Atlantic City Country Club – New Jersey – Best In State Golf Course

Coherence. It's an element often neither raised nor understood when courses are reviewed. Often, layouts from years back — especially those created originally by a master architect — have undergone a series of alterations, yet then have produced a baffling mixture of conflicting elements. In this hodge-podge you get some original features of note which have been retained, but there's also the inclusion of other features, which while some may be quite good or unable to blend in sufficiently so that the experience is not one of varying disjointed contributions.

Atlantic CC is rightly celebrated as one of the Garden State's cherished golf venues. The course was for many years the grande dame of the "Jersey Shore" with its link to old time Philadelphia money and those annually venturing for their summer pilgrimages when the city along the Jersey coast was still the cat's meow.

The Fraser family's ownership provided much of the storyline for many years and the original design of the course went through a series of changes — some good — some less so. Different architects placed their fingerprints and, as a consequence, the course lost a central focus on its overall delivery of sound and consistent architecture.

Matters were not helped when the Fraser family eventually sold the property and the club's private status opened to outside play. Fortunately, through the efforts of then head professional Billy Ziobro the casino ownership invested some serious money and smartly hired Tom Doak to come in and clearly bring some sanity to the property.

Doak did much more than a restoration — he actually renovated the design and his involvement clearly provided the long overdue architectural coherence that was missing.

ACCC, like so many other nearby courses, is on dead flat land. Smartly, Doak did not go the route in creating land forms that would have further removed the course from its rich pedigree. The existing layout is a quintessential member's course. Fresh daily breezes off the nearby bay and Atlantic Ocean can mean playing a course with different looks and feels. The bunkering pattern is quite impressive — smartly placed in key lines of play and being able to secure the proper position allows players to have the best opportunity to score.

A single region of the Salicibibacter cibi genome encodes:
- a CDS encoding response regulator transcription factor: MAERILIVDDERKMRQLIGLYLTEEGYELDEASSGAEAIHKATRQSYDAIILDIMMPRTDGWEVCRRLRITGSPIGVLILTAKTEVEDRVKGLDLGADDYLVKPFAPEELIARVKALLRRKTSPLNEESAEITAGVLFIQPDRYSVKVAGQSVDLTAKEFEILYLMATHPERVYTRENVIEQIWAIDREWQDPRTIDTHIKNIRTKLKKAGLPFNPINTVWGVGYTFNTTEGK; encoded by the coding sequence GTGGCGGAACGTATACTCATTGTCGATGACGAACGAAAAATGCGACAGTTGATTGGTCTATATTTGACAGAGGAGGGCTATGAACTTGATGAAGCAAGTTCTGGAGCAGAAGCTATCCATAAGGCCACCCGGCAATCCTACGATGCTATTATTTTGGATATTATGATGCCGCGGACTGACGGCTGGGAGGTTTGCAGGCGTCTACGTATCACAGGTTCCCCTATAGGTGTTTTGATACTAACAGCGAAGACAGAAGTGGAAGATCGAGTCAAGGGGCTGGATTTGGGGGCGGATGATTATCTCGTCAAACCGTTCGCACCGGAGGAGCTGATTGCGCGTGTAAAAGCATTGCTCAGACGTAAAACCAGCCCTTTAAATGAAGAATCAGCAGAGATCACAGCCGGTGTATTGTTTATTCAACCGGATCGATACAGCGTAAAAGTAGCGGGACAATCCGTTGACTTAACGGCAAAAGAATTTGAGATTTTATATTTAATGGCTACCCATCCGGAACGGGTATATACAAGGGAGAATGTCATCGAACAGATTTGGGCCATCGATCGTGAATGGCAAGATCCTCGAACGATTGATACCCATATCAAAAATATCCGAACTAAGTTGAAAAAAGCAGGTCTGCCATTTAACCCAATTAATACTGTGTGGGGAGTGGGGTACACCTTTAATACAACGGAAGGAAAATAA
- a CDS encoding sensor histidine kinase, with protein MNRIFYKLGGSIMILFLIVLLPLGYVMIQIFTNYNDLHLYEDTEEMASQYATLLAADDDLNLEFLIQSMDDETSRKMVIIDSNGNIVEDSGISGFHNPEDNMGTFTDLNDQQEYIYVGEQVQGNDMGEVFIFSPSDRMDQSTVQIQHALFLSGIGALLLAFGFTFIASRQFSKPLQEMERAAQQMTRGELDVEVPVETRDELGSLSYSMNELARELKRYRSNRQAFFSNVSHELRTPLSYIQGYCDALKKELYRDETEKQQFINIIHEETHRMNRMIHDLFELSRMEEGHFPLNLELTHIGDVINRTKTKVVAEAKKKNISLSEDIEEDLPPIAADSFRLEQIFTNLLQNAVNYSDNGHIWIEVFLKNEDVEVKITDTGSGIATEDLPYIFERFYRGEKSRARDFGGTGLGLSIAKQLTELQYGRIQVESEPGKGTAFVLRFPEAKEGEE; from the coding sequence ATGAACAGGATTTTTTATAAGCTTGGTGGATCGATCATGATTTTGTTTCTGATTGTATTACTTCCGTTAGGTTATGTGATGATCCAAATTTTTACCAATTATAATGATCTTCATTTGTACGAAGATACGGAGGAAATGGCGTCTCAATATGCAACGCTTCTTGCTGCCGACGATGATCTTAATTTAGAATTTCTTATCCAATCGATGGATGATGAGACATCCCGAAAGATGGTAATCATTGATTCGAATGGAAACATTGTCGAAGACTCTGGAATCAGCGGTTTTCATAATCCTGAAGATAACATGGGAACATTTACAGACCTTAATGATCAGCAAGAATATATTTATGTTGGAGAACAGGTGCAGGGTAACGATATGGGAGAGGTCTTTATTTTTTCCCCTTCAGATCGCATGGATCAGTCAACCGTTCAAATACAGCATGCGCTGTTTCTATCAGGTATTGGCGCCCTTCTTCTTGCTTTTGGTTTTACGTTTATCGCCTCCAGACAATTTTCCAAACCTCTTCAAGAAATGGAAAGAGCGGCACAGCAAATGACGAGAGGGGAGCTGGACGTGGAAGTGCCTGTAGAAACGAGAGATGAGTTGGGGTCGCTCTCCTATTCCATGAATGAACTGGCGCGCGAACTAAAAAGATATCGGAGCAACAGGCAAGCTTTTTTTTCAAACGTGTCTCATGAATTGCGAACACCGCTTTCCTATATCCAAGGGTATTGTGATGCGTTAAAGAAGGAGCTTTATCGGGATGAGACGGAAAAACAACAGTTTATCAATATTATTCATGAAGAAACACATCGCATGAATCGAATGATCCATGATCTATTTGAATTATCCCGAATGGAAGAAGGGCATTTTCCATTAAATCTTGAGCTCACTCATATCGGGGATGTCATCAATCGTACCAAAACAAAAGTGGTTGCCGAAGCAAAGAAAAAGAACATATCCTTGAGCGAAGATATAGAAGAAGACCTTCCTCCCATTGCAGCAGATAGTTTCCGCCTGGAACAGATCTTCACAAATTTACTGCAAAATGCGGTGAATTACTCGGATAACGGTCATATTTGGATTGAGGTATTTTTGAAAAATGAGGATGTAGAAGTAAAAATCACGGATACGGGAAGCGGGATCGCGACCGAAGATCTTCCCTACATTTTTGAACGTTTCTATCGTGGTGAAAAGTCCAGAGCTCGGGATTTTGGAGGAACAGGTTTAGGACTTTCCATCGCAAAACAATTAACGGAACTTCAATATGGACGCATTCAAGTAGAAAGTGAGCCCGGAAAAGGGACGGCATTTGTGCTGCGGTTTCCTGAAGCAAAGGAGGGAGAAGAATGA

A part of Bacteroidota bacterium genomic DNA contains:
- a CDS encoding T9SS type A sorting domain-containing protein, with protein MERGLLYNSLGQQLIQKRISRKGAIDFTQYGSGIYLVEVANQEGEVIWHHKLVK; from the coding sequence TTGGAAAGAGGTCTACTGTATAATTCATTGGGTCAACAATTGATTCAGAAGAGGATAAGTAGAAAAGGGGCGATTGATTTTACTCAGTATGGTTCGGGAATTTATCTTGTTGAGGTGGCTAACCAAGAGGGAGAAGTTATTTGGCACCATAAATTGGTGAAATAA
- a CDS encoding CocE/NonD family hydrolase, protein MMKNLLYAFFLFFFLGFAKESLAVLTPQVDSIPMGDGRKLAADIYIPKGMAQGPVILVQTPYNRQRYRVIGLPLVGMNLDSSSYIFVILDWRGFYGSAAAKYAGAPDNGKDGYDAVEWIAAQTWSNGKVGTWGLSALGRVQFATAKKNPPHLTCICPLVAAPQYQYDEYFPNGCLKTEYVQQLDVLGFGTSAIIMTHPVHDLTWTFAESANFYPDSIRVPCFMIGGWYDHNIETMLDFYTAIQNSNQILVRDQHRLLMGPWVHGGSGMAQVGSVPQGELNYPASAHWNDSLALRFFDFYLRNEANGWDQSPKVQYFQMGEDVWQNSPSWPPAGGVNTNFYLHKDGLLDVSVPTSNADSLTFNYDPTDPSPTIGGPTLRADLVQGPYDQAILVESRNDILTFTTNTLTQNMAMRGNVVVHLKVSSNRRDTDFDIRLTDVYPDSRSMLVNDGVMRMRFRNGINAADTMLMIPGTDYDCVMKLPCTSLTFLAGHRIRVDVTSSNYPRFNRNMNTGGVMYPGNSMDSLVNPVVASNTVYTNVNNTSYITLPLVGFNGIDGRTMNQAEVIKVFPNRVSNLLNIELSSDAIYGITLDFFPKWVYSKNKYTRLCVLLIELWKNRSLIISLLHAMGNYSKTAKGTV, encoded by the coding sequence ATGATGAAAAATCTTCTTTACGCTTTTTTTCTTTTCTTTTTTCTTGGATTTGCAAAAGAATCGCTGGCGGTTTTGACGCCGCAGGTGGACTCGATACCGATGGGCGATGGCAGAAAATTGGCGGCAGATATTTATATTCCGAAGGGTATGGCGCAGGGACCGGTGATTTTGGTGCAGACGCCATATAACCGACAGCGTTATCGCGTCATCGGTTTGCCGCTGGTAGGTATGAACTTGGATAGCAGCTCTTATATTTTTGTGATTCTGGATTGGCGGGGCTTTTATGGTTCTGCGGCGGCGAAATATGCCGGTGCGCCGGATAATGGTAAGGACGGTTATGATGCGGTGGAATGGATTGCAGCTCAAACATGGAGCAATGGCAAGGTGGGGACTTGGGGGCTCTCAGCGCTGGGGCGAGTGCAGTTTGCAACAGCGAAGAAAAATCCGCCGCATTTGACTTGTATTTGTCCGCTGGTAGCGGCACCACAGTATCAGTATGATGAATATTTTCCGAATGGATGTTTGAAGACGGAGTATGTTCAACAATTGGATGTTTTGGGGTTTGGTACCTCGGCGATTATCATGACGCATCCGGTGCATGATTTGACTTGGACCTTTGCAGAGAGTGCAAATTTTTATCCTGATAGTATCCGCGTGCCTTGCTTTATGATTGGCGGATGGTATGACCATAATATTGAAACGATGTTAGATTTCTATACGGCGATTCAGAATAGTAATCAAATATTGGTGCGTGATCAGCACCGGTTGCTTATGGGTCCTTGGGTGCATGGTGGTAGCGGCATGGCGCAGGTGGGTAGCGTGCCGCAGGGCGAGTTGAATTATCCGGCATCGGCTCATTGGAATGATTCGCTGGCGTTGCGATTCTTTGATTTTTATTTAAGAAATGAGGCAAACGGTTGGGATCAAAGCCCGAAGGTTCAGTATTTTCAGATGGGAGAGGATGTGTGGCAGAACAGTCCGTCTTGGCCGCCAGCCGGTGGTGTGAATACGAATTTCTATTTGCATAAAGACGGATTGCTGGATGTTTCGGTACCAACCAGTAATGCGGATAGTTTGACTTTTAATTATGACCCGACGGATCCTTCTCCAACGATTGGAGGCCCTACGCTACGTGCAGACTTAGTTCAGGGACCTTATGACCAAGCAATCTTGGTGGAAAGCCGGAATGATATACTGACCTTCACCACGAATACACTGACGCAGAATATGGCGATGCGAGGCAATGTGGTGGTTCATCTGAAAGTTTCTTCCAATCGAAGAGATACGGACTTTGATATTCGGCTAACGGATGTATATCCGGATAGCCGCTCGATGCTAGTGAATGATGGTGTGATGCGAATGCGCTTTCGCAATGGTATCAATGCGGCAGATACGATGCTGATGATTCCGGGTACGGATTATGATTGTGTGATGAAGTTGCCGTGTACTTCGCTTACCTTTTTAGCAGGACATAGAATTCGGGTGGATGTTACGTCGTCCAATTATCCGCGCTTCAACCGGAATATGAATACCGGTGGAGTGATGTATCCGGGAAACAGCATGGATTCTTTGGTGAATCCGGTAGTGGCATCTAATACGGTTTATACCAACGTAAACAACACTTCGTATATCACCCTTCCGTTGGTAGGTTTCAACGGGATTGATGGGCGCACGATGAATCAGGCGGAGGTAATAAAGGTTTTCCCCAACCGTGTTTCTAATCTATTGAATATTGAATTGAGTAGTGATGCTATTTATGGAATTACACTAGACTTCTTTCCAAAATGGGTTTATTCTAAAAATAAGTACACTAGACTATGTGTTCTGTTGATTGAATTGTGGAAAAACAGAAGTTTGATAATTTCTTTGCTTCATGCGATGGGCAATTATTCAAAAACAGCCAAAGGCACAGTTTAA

The Ottinger Golf Group purchasing the property in 2014 really helped matters. The daily golf experience is one to savor and the turf quality is clearly far beyond the tail end of the Fraser years.

The opening two holes is quite good. The 1st is a straightforward long par-4 and often times plays into the summertime wind. The 2nd is a superb par-4 just under 370 yards. Doak's bunkering effort comes to the forefront here. The ideal line is down the left side but bunkers await the half-hearted play. Go too far right and another bunker is present and those that do come in from that side will have a more challenging approach. One of the special features of the course is that it's not primarily routed in strictly a two-dimensional manner. You see early in the round with holes 3 and 5. The former going out towards the marsh — the former returning away from it. This stretch is aided by a tantalizing short par-3 at the 4th – playing 144 yards and to an angled green.